First things first, as we look back at the Pittsburgh Penguins’ premature evacuation from the Stanley Cup playoffs
Adam Fox did some special things at both ends of the ice for the New York Rangers during the opening round. His first Norris Trophy likely won’t be his last.
Mika Zibanejad rediscovered his goal-scoring touch when his team needed it most.
And Igor Shesterkin, so leaky in the middle of Round 1, made the timely stops that allowed New York to eliminate the Penguins in seven games.
All were factors in the Rangers’ advance to the second round.
None, however, had anything close to the impact of Jacob Trouba.
For if Trouba hadn’t driven an elbow into Sidney Crosby’s head during Game 5, Shesterkin never would have had a chance to produce key saves in the two games that followed, and Artemi Panarin wouldn’t have been able to end the series with an overtime goal in Game 7.
Because there never would have been a Game 6 or 7.
Had Trouba not knocked Crosby out of the rest of Game 5 and all of Game 6, the Penguins would have locked up the series last Wednesday and would have been well-rested and healthy enough to pose a significant threat to Carolina in the second round.
These Penguins were not realistic Stanley Cup contenders — that window closed a few years ago — but they were good enough to win a round or two. And they certainly were good enough to beat the 2022 Rangers, who aren’t close to the apex of their development.
But it didn’t happen, and primary responsibility for that belongs to Trouba.
While the Penguins can’t be absolved of culpability for failing to protect multiple-goal leads in Games 5 and 6, it also shouldn’t be ignored that Crosby wasn’t on the ice for any of that.
Give Trouba this: He identified the greatest threat to his team’s survival in the series, and eliminated it, at least for a few days.
Illegal? Well, not in the NHL.
And maybe not in some pro-wrestling companies. Maybe.
But that really doesn’t matter now.
The only thing that does is that Trouba neutralized Crosby long enough for New York to get control of the series.
And that is why a second-pairing defenseman — not a former Norris recipient, the potential Vezina winner or any other high-profile Rangers player — was the biggest difference-maker in it.
Some other thoughts on the Pittsburgh Penguins’ fifth consecutive defeat in a playoff series:
*** It’s fitting that Panarin ended the series with a power-play goal, since the Rangers scored on six of 19 chances with the extra man over those seven games. The Penguins’ penalty-kill, so good for so much of the season, was poor too much of the time during the stretch drive and Round 1.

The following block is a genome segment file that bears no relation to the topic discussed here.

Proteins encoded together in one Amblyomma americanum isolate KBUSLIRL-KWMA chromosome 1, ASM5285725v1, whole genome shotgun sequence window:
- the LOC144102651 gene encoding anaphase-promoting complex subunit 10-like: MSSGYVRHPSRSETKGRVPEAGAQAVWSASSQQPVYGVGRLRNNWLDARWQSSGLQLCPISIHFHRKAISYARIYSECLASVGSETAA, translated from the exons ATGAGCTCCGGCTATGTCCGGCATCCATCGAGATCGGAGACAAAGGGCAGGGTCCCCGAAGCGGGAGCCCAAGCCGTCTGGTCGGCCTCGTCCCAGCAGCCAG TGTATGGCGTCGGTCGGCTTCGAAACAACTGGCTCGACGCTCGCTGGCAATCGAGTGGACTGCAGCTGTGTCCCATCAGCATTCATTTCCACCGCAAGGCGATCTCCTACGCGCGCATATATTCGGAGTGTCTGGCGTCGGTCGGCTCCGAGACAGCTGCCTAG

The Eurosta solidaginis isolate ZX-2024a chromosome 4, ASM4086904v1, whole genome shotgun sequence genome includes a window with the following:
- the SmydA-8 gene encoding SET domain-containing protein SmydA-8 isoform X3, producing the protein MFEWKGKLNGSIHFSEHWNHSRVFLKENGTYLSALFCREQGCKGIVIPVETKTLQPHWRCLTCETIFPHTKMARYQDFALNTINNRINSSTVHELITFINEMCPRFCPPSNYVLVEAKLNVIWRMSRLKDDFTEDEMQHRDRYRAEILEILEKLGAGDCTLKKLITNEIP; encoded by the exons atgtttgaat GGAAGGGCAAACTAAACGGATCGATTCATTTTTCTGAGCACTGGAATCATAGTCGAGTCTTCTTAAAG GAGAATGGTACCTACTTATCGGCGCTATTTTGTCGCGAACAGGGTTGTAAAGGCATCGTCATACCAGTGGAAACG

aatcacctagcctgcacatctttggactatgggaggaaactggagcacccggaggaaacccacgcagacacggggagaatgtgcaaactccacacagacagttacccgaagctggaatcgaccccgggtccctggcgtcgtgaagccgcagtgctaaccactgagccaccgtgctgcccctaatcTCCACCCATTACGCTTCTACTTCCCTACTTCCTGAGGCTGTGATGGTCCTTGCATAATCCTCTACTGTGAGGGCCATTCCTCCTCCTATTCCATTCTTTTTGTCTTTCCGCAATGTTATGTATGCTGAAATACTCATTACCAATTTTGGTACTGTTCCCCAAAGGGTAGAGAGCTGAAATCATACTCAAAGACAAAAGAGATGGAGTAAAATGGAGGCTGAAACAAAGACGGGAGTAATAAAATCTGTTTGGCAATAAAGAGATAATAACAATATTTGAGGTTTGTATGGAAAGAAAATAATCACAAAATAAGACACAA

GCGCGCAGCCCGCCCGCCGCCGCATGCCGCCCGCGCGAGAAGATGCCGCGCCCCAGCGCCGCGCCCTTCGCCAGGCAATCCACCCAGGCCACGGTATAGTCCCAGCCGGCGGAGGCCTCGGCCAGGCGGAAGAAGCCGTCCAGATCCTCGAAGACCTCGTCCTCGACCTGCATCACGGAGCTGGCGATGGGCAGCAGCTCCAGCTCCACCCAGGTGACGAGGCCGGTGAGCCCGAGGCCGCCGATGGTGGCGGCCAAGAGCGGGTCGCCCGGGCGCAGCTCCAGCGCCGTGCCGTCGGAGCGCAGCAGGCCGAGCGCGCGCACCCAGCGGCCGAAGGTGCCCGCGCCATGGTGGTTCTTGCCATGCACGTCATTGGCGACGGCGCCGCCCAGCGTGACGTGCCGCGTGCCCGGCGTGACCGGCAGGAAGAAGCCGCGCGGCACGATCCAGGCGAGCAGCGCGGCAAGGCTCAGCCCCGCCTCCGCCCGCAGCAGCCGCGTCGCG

*** The sample size is too small to suggest that Tristan Jarry purged the demons of his 2021 playoff performance with his 26-save effort in Game 7, but it was at least a good start. It was gutsy for Jarry simply to dress for the game; to give his club a legit shot at winning it was all that could reasonably have been expected.
*** Jason Zucker had a good series for a guy who finished with just two assists and a minus-3 plus/minus rating. He was fearless and selfless, and competed with the ferocity of an angry wolverine. Minus a goal or two, it was the game the Penguins were counting on him to bring during the playoffs when they acquired him from Minnesota.
*** It’s unfortunate that the Marcus Pettersson-John Marino pairing was victimized on New York’s game-tying goal late in the third period of Game 7 (Pettersson left the ice after hsi helmet was pulled off and Marino turned the puck over seconds before Zibanejad scored), because it soured a strong series by those two. Neither consistently performed to expectations during the regular season, but they were effective against New York. Until that goal, anyway.
*** Not that anyone should have needed a reminder, but Crosby and Jake Guentzel are a pretty productive tandem. They combined for 10 goals (eight by Guentzel) and 10 assists in 12-plus man-games against the Rangers, and are one piece of the Penguins’ personnel puzzle that seems unlikely to change next season.
*** Evan Rodrigues’ sensational shorthanded goal late in the second period of Game 7 will be forgotten over time, and that’s a shame. If it had stood up as the series-winner, a statue already would have been commissioned.
*** The Pittsburgh Penguins were, by almost any objective measure, the better team in the series. Trouble is, the only measure of real consequence is games-won, and New York was the first to four.
And the Rangers can thank Jacob Trouba — more than Shesterkin or Panarin or Fox or Zibanejad or anyone else — for making that possible.